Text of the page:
The Facade of the Cathedral
We are now facing the cathedral’s facade, built in 1891. It is punctuated by five entryways of stone, topped with three square towers, each topped with curved roofs. The square tower and curved roofs are reminiscent of the harmonious union of Yin and Yang. The number three is an Eastern symbol of the three elements: Sky – Earth – Man. This is an organic link that weaves the universe. He number three speaks also to the mystery of the Christian Trinity.
Looking at the entire cathedral facade, we see a combination of Asian and Gothic architecture. While the curved roof is majestic, the Phat Diem Cathedral does not shoot to the heights, but it spatially expands in Asian way. The Western architecture tends to stand out of the nature, while the Eastern one tries to be in harmony with the surrounding natural landscape.
On the facade, one can see the majestic arches delicately carved in stone that are like open curtains, inviting us to enter the cathedral. Above each of these five porches are three high-reliefs that recount the fifteen Mysteries of the Rosary. From left to right: The Joyful Mysteries, the Sorrowful Mysteries relating the Passion of Christ, and the Glorious Mysteries, with the final being the Coronation of Our Lady in the Kingdom of Heaven. There is a remarkable lotus that is intertwined with roses and angels carved in the Asian tradition. We can also see that the Bible characters have facial features of the Vietnamese people, oval and smooth, and the saints are dressed in Vietnamese brocade robes. And finally, Pontius Pilate wears the hat of the court mandarins with the angel playing Vietnamese musical instruments.
The inside walls of the cathedral are carved with six angels holding basins of holy water. Above the head of each angel is a Latin phrase taken from the Scriptures: “Knock, and it will be opened to you; First be reconciled to your brother, and then come and offer your gift.”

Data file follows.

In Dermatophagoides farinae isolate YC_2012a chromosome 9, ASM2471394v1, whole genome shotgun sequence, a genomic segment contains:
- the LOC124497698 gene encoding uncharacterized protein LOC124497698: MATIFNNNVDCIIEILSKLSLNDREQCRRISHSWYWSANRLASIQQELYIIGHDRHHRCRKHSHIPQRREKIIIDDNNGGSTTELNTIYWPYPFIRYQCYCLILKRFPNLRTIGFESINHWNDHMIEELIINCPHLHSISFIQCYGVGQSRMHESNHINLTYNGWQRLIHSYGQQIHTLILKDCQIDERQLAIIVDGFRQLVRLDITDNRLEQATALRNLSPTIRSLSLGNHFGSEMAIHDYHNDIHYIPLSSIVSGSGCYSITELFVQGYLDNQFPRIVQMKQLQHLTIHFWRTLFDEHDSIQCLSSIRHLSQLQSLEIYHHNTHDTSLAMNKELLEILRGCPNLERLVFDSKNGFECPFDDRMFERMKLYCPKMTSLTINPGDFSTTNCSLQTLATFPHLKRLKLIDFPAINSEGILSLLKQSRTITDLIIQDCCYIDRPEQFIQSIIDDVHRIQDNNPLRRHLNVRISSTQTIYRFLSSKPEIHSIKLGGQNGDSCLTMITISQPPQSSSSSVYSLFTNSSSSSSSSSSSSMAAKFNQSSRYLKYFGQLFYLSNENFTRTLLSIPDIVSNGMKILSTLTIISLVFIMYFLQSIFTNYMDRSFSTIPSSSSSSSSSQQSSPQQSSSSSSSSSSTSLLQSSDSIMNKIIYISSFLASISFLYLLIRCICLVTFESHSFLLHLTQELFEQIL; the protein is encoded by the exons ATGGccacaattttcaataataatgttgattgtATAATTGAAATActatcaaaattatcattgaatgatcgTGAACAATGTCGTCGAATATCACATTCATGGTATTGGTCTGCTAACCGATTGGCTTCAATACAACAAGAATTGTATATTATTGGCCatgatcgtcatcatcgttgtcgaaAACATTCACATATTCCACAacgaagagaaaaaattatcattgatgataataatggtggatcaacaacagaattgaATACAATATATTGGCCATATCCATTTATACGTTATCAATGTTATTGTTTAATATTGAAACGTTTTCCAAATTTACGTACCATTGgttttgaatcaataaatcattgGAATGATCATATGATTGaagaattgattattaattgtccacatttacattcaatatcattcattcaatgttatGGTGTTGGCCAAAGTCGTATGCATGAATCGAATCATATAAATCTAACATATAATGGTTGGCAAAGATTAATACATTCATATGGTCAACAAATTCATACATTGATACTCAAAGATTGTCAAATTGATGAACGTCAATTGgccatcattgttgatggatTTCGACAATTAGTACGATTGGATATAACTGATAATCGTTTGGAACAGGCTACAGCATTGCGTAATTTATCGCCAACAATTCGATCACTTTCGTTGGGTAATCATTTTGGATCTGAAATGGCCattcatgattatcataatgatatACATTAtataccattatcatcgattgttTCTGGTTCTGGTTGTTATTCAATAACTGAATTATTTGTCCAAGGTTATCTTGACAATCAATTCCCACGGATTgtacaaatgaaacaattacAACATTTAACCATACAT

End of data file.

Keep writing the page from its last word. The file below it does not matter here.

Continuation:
Phat Diem Cathedral
We are here inside Phat Diem cathedral, built in 1891. According to historical records, the actual construction took only three months, while preparation of the foundation and all necessary preliminary work took place over a decade. This work may be considered as a combination of Western and Eastern architecture.
The European architecture inspired the entry of the Cathedral and the Cathedral nave which rises upward. Upon entering the building, we must remain still for a while to allow our eyes to become adjusted to the dim interior. The Eastern architectural style, inspired by the traditional tenets of ancient temples, helps to create an atmosphere of silence, appropriate to meditation and prayer. The Vietnamese influence is manifested in the structure through the columns, ties, altars, and by the careful perfection of the carvings and clean lines. The nave of the Cathedral is punctuated longitudinally into nine bays with six rows of wooden ironwood columns. There are a total of fifty-two columns supporting the four roofs. The sixteen large columns of the nave are 8 ½ feet around, 11 feet tall, and weigh seven tons each. It is interesting to note that the more the volume of the space rises, the more the spacing between the columns is reduced.
The Cathedral is supported by nine crossbeams that have been skillfully carved. These carvings become more detailed and symbolic the closer one gets to the altar. Each of these bays can weigh up to 25 tons. Imagine that over one hundred years ago these materials were transported from distant regions of Vietnam to Phat Diem with rudimentary tools. The frame of the Cathedral was handled only by the strength of men and water buffalos. In the inside of the Cathedral we are immediately attracted to two central rows of pillars that lead to the Choir.
We then come to the Sanctuary of the Cathedral. This space is decorated by a set of finely sculpted wooden panels, lacquered and gilded with gold. A French journalist remarked that: “Rarely have I seen a place as beautiful, as grand as the cathedral choir.” At the top, the arch of the interior vault is a painting depicting Our Lady of the Rosary giving the Rosary to St. Dominic. Above, seven open windows with stained glass in the center portray Jesus Christ the King surrounded by the six Vietnamese martyrs. Here one can see a bishop, a priest, a mandarin, a soldier, a village chief, and a peasant.
Just below the painting is the statue of Our Lady on her throne in glory carrying the child Jesus, surrounded by paintings of saints. Here is the original altar, a monolith eight feet long, carved on three sides. In front of it stands the new high altar, also a solid piece of stone, resting on two stone columns carved in the shape of bamboo. This altar was erected in October of 1990 for the celebration of the centennial of the Cathedral.